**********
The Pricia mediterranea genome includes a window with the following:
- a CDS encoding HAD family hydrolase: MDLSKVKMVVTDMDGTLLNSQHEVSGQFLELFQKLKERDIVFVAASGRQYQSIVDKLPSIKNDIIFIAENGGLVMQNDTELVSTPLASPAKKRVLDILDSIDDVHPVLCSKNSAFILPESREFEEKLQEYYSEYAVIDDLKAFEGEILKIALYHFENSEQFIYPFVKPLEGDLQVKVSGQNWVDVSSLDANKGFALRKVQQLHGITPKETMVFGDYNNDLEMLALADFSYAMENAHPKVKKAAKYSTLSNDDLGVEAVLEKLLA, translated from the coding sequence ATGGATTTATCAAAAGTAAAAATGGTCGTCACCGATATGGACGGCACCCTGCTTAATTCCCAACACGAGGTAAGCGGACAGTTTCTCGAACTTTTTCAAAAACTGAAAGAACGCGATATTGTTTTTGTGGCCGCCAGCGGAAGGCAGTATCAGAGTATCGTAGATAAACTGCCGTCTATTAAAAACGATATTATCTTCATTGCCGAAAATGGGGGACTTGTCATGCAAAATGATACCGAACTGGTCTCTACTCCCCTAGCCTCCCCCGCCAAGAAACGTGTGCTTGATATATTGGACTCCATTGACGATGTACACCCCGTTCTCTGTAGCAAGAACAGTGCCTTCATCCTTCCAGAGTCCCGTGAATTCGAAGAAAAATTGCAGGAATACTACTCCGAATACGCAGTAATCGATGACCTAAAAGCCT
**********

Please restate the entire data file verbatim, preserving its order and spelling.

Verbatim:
The Pricia mediterranea genome includes a window with the following:
- a CDS encoding HAD family hydrolase: MDLSKVKMVVTDMDGTLLNSQHEVSGQFLELFQKLKERDIVFVAASGRQYQSIVDKLPSIKNDIIFIAENGGLVMQNDTELVSTPLASPAKKRVLDILDSIDDVHPVLCSKNSAFILPESREFEEKLQEYYSEYAVIDDLKAFEGEILKIALYHFENSEQFIYPFVKPLEGDLQVKVSGQNWVDVSSLDANKGFALRKVQQLHGITPKETMVFGDYNNDLEMLALADFSYAMENAHPKVKKAAKYSTLSNDDLGVEAVLEKLLA, translated from the coding sequence ATGGATTTATCAAAAGTAAAAATGGTCGTCACCGATATGGACGGCACCCTGCTTAATTCCCAACACGAGGTAAGCGGACAGTTTCTCGAACTTTTTCAAAAACTGAAAGAACGCGATATTGTTTTTGTGGCCGCCAGCGGAAGGCAGTATCAGAGTATCGTAGATAAACTGCCGTCTATTAAAAACGATATTATCTTCATTGCCGAAAATGGGGGACTTGTCATGCAAAATGATACCGAACTGGTCTCTACTCCCCTAGCCTCCCCCGCCAAGAAACGTGTGCTTGATATATTGGACTCCATTGACGATGTACACCCCGTTCTCTGTAGCAAGAACAGTGCCTTCATCCTTCCAGAGTCCCGTGAATTCGAAGAAAAATTGCAGGAATACTACTCCGAATACGCAGTAATCGATGACCTAAAAGCCT